Wednesday, April 24, 2019

Week Seventeen - Grace is Greater

Grace has been a word on my heart these past few weeks and has frequently appeared in my Bible reading as I have been going through Paul’s Epistles.  God’s grace – so freely given to me, a plain, ordinary sinner.  Undeserved, unmerited, but mine through the blood of Christ.
    A while back, a young man spoke to me of the work of God’s grace in his heart.  He had faced several years of great trial and a sad family breakup that left him broken and angry.  He began telling me about a book that had been the impotence of spiritual and emotional healing in his life.  My heart was intrigued.  What book had prompted such a change in this young man’s heart and helped him to regain his footing?  It was Grace is Greater by Kyle Idleman.  So, of course, I ordered the book for myself.
    Let me start by saying, I greatly recommend it to you, too.  Now, for a few truths I pulled from the book.  Kyle Idleman writes, “With grace…you take the consequences.  That’s not fair.  It’s not right.  But it is exactly what Jesus did for you” (p 84).   What?  Does grace mean sucking it up in order to live as the example of Christ? Does it mean resisting the temptation to make things fair?  Or, right? I believe that is exactly what he is saying and that is a part of what suffering with Christ means.
    Then, I read, “Stop thinking about what’s been done to you, and start thinking about what’s been done for you…because what’s been done for you is greater than what’s been done to you” (p 85).  I find that thought so humbling and very true.  Jesus paid a higher price to exhibit and grant grace than I have ever done or will ever do.  When I focus on my hurts, I detract from His great sacrifice.  I am saying my hurts are worse than His.  And, I get my focus all wonky.  I create my own pity party, to which grace is never invited.
    Then, he said, “Learning to forgive is growing up” (p 91).  And I think this is one of the keys to mature Christianity.  I know it is the key to personal happiness and confidence in Christ.  We are to forgive as He forgives.  We are to let things go and allow God to be the judge and the administer of justice.  When we hold a grudge, we are the ones who wind up being the most hurt.  The other person has no idea.  But we do – we know the depth of despair and the unreasonable attitude we contend with as we refuse to forgive.  Grace means I get back into my place and recognize I need as much forgiveness as the next person.  We have all sinned.  Grace makes us all level, all needy, and all accountable.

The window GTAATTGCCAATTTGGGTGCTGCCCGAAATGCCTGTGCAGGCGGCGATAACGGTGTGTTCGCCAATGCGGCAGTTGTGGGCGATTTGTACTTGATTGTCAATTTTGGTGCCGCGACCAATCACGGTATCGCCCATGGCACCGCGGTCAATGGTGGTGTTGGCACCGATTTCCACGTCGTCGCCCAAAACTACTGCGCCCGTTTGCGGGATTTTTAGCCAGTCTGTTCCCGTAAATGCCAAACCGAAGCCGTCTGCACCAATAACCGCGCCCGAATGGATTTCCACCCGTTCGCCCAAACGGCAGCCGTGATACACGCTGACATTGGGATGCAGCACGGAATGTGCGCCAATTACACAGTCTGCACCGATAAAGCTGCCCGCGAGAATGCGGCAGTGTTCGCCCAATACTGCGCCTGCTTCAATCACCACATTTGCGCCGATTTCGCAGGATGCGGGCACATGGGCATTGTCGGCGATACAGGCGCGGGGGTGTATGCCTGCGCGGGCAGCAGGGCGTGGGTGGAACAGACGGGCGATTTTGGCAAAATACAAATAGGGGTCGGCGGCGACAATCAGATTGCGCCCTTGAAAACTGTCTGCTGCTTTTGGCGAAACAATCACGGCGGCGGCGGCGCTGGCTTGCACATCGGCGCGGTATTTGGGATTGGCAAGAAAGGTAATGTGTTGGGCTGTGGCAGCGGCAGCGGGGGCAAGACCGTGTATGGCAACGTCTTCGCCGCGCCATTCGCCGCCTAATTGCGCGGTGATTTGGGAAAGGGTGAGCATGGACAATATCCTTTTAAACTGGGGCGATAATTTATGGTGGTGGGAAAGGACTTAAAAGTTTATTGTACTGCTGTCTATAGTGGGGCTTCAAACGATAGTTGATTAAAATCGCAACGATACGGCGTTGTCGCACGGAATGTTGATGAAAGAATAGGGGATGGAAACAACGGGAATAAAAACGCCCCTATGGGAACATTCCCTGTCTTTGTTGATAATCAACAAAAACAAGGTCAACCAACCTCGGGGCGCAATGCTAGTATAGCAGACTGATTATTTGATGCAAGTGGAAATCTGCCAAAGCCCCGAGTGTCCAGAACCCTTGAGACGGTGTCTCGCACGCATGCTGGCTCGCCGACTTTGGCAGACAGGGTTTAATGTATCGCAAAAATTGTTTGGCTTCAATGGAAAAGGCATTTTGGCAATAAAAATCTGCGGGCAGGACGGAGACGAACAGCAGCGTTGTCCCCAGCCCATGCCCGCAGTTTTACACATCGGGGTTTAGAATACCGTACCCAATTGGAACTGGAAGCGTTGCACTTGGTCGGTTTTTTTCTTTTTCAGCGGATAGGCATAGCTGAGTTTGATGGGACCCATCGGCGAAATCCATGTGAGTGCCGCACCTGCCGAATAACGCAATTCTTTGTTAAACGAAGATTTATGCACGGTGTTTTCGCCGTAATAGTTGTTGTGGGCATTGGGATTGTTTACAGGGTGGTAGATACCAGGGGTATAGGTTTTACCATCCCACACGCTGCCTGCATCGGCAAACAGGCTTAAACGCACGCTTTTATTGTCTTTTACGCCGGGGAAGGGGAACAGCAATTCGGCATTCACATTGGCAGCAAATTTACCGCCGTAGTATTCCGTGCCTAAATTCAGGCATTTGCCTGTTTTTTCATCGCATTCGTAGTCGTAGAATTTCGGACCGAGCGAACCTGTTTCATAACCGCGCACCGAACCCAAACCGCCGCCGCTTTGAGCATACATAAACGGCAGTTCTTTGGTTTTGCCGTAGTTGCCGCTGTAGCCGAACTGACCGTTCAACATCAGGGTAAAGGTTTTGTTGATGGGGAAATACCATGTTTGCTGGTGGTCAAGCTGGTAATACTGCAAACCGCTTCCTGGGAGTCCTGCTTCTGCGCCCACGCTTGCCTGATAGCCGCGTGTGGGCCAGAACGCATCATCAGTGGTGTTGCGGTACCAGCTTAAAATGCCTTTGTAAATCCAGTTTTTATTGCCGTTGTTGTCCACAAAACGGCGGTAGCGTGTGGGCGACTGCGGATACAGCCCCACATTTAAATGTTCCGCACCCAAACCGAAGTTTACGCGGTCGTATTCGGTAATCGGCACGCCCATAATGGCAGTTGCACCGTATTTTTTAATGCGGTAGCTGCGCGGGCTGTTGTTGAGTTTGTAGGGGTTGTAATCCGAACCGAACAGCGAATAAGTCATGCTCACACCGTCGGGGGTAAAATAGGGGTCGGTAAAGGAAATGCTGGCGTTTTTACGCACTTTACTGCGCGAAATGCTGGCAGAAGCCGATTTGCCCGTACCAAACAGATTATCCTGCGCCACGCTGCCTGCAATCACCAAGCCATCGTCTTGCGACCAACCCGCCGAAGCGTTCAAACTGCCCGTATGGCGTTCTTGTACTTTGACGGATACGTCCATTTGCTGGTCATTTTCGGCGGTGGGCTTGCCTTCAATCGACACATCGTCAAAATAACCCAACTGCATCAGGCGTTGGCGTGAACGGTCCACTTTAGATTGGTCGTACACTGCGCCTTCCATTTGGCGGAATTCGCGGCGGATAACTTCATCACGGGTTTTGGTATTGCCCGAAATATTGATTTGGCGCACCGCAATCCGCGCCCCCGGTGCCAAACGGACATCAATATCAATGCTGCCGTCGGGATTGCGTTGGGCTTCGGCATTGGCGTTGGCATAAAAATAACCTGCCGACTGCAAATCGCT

It is such a relief to let it go.  When we turn the situation over to the Lord and get our eyes back on Him, we experience the deeper healing that only forgiveness and grace give.  It truly restores our soul.
    As this young man took hold of the principle of grace and forgiveness, he found healing for his heart.  His hope was renewed, and God began to open doors of potential for him.
    So, it’s time to grow up.  It’s time to let forgiveness doing its healing work and administer the wonderful grace of God into our situation and to ourselves.  Only then will we be released to find the freedom and joy we so earnestly desire.  Only then can we sing:
Grace, Grace, God’s Grace.  Grace that can pardon and cleanse within.
Grace, Grace, God’s Grace.  Grace that is greater than all our sin.
   We are going to be looking more into grace and forgiveness over the next two weeks.  That gives you time to get the book and have a read.  No one says forgiveness and grace are easy, but they are vital and possible through the power of Christ.  I’m excited to share more of what I have learned.

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